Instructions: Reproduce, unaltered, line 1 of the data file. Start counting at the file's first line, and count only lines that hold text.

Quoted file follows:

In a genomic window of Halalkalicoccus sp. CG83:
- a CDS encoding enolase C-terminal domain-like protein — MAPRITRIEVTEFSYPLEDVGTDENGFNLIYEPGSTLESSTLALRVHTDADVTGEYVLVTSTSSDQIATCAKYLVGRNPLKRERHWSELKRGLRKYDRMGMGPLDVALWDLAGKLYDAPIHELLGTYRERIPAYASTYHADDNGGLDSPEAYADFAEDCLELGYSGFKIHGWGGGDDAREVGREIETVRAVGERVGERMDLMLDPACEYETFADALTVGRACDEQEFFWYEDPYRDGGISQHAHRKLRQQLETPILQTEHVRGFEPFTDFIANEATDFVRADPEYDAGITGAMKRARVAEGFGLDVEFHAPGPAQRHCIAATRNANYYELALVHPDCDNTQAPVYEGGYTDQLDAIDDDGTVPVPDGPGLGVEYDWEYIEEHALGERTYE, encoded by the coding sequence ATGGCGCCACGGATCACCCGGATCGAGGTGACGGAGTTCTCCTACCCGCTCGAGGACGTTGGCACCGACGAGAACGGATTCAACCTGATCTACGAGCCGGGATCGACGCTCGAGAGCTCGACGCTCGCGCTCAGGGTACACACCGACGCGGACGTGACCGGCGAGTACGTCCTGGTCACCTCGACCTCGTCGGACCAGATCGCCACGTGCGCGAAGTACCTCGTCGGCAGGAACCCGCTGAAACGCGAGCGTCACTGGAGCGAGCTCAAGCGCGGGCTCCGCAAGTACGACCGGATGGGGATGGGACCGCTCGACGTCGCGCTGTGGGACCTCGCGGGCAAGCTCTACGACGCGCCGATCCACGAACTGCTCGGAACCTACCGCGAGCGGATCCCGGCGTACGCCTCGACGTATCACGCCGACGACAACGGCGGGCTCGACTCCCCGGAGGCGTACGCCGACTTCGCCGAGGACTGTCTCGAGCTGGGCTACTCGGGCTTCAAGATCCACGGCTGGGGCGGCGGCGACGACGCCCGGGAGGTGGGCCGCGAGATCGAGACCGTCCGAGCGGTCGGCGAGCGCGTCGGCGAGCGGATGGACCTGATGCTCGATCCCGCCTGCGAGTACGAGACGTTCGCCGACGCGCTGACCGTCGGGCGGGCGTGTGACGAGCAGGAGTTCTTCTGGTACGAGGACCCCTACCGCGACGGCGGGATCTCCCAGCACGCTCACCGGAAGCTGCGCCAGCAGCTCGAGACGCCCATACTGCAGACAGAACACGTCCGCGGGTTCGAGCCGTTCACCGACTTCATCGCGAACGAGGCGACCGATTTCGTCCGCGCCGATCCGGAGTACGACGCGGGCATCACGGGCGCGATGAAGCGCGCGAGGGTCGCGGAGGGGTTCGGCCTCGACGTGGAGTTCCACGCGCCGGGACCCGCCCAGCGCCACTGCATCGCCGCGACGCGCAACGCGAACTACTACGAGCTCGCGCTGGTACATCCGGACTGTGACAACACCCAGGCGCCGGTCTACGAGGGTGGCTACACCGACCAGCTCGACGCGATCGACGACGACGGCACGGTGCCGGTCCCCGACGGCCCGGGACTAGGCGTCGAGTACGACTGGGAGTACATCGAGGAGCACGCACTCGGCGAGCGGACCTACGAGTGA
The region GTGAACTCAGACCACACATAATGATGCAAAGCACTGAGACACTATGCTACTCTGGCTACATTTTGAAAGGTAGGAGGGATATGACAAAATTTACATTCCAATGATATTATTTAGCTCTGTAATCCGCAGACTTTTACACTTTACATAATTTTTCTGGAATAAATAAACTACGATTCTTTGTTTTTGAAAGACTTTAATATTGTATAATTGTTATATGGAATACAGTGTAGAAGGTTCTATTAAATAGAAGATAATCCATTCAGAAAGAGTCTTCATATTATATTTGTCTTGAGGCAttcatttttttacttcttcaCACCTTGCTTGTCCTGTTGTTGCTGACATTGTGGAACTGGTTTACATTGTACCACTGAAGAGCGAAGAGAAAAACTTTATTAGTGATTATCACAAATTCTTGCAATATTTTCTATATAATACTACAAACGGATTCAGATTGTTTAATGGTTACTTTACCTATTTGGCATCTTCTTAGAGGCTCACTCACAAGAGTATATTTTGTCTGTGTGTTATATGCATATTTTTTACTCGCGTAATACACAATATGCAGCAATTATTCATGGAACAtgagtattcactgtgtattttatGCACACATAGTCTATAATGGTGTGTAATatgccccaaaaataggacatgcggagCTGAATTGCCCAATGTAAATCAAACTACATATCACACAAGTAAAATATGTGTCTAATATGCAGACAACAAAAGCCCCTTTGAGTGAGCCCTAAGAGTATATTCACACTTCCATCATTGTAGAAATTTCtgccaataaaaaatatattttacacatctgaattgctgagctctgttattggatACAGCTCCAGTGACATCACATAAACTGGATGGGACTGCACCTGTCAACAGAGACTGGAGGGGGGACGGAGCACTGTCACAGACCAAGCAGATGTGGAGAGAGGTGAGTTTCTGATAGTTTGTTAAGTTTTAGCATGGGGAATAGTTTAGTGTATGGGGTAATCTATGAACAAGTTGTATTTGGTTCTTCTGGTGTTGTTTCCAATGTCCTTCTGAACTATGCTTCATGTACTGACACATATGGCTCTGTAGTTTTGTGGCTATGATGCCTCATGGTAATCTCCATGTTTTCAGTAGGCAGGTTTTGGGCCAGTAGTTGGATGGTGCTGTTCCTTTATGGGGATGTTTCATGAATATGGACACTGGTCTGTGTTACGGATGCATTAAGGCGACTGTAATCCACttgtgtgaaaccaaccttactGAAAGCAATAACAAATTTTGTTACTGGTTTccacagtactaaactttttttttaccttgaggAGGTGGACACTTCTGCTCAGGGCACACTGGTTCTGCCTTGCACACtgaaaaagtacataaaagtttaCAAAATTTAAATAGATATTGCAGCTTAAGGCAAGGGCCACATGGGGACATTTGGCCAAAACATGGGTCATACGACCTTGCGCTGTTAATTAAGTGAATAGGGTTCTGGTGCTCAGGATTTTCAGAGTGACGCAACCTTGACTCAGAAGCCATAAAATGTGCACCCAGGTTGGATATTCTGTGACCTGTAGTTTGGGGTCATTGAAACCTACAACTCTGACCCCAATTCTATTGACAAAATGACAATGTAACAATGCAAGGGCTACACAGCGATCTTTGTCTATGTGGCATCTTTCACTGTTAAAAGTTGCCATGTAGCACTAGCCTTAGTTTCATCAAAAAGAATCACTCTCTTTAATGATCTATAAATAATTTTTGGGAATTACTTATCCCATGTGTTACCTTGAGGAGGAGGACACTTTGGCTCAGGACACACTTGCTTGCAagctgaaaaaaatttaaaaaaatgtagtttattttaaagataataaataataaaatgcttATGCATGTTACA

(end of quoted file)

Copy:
In a genomic window of Halalkalicoccus sp. CG83: